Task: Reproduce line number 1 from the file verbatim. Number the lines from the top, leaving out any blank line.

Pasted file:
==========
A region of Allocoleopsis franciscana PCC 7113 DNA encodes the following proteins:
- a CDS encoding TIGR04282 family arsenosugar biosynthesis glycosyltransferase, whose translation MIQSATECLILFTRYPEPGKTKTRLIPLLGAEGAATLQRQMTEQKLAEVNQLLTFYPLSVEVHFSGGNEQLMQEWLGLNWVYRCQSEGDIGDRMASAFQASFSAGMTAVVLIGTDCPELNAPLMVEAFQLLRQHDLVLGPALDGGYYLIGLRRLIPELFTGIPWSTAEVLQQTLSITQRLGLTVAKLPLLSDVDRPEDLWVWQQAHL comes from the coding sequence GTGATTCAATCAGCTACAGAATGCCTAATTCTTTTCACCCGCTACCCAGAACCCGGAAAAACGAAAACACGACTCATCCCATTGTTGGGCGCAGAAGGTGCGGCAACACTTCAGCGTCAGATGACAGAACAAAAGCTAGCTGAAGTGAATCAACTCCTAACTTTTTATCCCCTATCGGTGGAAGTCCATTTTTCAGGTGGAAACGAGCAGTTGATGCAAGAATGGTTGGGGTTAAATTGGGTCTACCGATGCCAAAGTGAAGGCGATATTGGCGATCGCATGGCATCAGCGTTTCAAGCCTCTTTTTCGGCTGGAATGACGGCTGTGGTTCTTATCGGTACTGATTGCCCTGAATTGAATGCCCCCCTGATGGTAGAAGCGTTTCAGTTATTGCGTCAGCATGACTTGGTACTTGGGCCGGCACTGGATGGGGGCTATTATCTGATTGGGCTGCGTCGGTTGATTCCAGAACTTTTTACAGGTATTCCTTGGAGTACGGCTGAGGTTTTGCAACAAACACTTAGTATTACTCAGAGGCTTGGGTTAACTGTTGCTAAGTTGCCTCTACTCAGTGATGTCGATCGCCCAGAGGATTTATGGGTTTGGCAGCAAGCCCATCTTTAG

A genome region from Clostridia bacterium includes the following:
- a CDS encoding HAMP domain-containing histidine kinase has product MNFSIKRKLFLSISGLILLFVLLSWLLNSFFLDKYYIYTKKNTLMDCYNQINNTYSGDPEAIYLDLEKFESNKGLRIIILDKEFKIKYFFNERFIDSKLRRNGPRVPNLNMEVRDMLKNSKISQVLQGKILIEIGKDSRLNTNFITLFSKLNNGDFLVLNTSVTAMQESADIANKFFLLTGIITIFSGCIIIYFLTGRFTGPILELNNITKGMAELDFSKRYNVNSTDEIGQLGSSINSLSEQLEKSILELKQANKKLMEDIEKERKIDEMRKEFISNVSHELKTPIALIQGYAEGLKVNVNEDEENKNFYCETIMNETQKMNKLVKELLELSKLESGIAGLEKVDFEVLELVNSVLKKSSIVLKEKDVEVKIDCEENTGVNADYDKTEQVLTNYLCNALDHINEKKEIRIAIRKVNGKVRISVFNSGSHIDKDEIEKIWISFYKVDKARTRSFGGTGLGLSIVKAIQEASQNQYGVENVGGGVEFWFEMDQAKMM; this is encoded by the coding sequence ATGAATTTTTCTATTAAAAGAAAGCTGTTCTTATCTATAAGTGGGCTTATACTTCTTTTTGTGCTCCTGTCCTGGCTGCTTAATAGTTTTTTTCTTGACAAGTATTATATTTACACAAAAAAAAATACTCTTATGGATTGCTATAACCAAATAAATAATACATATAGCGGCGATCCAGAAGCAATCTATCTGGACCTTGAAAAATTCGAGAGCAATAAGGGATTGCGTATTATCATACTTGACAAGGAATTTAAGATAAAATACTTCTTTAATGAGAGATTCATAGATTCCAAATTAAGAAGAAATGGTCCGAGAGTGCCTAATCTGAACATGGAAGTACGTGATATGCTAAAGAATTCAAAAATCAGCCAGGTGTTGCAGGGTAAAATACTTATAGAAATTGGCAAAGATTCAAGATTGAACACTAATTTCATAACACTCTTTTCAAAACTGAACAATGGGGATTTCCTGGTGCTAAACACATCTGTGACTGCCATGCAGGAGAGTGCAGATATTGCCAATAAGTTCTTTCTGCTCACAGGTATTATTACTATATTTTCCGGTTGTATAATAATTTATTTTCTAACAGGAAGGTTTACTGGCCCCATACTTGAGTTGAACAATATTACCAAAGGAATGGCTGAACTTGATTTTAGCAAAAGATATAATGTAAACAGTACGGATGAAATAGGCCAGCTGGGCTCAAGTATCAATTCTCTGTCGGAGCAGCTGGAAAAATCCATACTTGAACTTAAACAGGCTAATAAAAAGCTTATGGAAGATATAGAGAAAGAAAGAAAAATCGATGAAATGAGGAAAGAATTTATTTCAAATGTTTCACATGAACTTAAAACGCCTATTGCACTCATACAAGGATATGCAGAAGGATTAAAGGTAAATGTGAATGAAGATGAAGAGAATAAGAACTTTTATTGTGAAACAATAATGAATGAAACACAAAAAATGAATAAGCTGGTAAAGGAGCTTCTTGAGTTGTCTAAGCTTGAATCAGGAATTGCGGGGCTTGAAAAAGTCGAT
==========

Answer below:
A region of Allocoleopsis franciscana PCC 7113 DNA encodes the following proteins: